“A travel ban for non citizens in China was implemented by the Australian government on February 1 and it has not been eased since that time . . . Similar travel bans have now been extended to Iran, Italy and the Republic of Korea.” However, during the month of February, 31,000 selfish and irresponsible Chinese students circumvented Australia’s travel ban by staying in a third country for two weeks before entering Australia. In doing so they showed absolutely no concern for the fact that they might bring a virus which originated into China into Australia.


The meaning that we make of the limited time that we have upon this earth has always been the most pressing of questions for me. And yet, here I am living in a moment in history when the world is threatened by a new, incredibly contagious virus and I am spending my days focussing almost exclusively on my work. There is an absurdity in this state of affairs and it is, I believe, an awareness of this absurdity that is prompting me to reorient myself towards living a different kind of life.


Given Covid-19, the decision not to eat at Chinese restaurants is not necessarily, if at all, a racist decision. Rather, it is a sensible decision that might be made on the basis of the available facts along with taking into consideration facts that cannot be known. The same decision to not eat at particular restaurants would also apply to, for example, Italian restaurants as Italy is now a country rampant with the virus. We might also add Korean restaurants to the list along with Middle Eastern restaurants given the alarming spread of the virus in Iran.


Chinese students represent the largest proportion of International students with numbers for 2019 originally estimated to be at around 110,000. Since mid-February, 31,000 Chinese students have entered Australia by using the loophole option. This equates to around 1000 Chinese students arriving each day. One might conjecture that this state of affairs is less than ideal given that the virus originated in China.


A sign of the times. When I went shopping on Wednesday my local supermarket was out of stock of toilet paper and pasta, but that was all. When I went shopping today, the situation had changed dramatically. People had cleared the shelves of all rice and pasta. Canned vegetables were all but gone. There had been a run on pot noodles. Tinned fruit had almost disappeared. The same was true for long life milk and long life fruit juice. People had also bought up all the flour – white, brown, plain, self-raising and so on – presumably so that they might bake whilst isolated in their homes.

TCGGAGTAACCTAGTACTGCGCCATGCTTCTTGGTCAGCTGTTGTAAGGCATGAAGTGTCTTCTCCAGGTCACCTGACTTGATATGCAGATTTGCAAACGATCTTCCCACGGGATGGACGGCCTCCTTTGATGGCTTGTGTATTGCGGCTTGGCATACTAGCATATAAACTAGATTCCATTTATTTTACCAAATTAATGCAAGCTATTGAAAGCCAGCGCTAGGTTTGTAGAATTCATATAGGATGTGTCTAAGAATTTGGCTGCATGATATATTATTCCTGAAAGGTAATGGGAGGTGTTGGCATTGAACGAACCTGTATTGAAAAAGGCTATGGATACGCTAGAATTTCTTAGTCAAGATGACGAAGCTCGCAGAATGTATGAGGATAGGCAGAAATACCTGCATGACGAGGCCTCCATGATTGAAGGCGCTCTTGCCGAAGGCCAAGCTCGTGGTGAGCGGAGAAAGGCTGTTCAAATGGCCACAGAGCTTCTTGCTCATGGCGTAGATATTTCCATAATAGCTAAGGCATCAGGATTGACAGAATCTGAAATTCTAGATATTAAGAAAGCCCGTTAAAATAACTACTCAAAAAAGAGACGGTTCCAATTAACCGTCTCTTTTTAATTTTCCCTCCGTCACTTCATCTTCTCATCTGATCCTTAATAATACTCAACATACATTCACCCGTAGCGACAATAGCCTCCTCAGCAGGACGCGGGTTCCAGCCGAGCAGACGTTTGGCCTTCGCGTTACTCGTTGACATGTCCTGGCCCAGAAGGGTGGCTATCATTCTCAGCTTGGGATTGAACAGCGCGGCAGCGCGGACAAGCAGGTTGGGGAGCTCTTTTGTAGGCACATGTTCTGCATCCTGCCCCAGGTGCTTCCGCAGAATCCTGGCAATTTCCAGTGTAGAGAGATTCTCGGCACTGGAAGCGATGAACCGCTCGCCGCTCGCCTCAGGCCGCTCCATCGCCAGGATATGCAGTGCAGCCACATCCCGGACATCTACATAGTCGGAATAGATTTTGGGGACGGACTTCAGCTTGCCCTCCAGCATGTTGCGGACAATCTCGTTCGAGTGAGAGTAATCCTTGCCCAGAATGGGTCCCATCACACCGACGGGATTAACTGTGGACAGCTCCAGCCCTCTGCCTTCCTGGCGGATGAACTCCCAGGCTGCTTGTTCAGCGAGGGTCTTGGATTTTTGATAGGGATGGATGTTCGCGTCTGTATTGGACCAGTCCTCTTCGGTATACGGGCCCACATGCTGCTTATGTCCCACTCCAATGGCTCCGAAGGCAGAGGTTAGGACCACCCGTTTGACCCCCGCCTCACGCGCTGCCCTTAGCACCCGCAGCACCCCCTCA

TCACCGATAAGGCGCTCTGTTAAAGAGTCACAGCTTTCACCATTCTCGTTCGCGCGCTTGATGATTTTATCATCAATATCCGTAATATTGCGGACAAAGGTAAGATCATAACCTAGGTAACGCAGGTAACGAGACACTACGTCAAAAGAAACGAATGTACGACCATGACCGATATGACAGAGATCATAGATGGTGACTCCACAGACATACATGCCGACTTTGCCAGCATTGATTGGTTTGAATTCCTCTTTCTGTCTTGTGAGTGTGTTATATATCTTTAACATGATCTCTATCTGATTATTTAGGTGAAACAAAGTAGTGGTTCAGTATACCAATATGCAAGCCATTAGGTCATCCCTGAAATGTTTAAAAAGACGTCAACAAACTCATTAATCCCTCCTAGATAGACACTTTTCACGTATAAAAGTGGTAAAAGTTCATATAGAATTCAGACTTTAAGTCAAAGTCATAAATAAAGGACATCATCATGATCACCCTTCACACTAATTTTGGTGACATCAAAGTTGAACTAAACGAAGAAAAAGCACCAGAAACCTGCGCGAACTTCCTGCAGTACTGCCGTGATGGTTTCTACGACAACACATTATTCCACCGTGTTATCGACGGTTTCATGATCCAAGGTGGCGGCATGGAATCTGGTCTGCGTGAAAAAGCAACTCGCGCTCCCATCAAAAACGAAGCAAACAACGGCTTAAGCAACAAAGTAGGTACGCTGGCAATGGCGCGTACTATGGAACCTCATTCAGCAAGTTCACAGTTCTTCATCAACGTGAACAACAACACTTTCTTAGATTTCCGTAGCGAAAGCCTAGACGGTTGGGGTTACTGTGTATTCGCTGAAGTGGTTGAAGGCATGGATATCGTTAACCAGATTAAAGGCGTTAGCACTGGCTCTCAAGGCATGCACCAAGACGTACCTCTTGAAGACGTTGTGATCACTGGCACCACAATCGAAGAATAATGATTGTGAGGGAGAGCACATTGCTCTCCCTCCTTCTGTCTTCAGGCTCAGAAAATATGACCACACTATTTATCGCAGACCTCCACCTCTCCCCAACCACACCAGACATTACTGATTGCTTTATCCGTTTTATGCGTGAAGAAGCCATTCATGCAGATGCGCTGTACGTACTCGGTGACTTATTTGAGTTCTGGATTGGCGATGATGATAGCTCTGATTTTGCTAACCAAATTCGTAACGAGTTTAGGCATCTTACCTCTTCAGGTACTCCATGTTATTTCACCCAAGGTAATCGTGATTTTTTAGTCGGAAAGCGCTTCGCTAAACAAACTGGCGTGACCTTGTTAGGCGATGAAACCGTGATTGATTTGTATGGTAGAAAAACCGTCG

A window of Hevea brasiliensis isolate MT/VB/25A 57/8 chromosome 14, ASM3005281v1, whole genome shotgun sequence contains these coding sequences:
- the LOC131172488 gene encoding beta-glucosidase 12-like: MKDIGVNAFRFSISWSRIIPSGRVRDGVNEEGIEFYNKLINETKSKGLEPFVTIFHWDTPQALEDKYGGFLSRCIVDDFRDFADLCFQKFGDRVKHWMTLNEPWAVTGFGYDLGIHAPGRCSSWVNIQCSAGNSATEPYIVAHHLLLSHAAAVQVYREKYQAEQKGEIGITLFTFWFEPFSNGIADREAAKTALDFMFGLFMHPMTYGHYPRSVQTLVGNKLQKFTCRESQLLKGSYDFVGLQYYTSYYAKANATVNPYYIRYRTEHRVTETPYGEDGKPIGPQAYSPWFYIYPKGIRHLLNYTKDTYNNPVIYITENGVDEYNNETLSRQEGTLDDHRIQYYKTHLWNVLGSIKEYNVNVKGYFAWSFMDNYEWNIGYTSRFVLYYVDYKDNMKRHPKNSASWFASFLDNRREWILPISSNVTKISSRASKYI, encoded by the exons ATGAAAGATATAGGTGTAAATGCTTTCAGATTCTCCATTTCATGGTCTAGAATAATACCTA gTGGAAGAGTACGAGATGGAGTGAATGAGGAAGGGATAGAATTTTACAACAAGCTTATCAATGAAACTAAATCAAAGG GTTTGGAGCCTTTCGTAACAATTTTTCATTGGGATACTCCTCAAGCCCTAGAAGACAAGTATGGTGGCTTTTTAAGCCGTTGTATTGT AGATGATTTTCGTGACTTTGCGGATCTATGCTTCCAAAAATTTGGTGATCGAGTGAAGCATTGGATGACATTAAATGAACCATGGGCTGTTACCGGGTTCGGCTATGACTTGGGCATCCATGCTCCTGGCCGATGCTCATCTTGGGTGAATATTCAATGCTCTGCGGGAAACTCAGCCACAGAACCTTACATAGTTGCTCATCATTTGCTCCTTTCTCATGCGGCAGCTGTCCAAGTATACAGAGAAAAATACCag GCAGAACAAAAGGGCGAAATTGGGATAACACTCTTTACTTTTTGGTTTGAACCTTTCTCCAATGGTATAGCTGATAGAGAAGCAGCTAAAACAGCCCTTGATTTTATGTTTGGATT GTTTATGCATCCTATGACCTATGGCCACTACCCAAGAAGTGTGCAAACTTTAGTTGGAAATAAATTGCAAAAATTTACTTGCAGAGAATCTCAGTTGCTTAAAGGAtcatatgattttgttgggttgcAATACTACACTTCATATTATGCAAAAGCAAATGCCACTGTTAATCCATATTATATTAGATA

I got back from Thailand Tuesday afternoon and it is now Thursday night. I have a cough and a cold and my chest is clogged up. Before anyone gets judgemental I have self-isolated but that is all that I have done. I can currently conceive of three reasons for taking no more action. First, as several of my health professionals have pointed out, I don’t really seem to have any great attachment to life or to living.


Our default position in life is to continue with our lives in terms of interpreting our days and anticipating our future. Imagining a different future requires a particular effort along with setting about finding catalysts for the imagination that might provoke a certain sort of day-dreaming. Through imagining and through day dreaming our possibilities for the future expand exponentially. This point is surely significant in a Covid-19 world. I make this point because I believe that it would be nothing short of an existential tragedy to live through this pandemic without fundamentally reflecting upon what a different future for one’s life would look like.


People are, generally speaking, thoughtless and stupid. Such was the case before Covid-19 and such will continue to be the case even though a pandemic is raging around the world. I find this fact distinctly odd. Surely the fact of a potentially deadly virus infecting thousands of people around the world should give people cause for thought but I can guarantee that this will not be the case. Nearly everyone will continue to live the lives that they have always lived and if anything does change it will likely be that people will find more reasons to complain about their lives.


I can imagine an upside to the Covid-19 pandemic. For example, I do not know exactly what will happen with Covid-19 but it has occurred to me that circumstances may eventuate that will be conducive to my living a “writerly sort of life.” For example, if we are all confined to our homes then I will very easily be able to structure my days such that writing becomes my primary focus. Living a writerly life will be made possible by the fact that there would be no requirement to attend the university campus. Sure, there would still be meetings, likely conducted using Skype or Zoom, and there would still be work to be done but I would have a much greater degree of daily freedom.


My days have always been defined by questions of our freedom and the responsibility that we have for our lives but these questions may have come to the fore again because of the Covid-19 virus. In other words, the threat of a pandemic that may lead to hundreds of thousands of deaths has caused me to focus on just what it is that I am doing with my life. I believe that I have posted in this vein on a previous occasion. Living a life that one does not want to lead is always an absurdity. It is just that the Covid-19 pandemic makes this absurdity more manifest because the finite nature of our lives is much more apparent.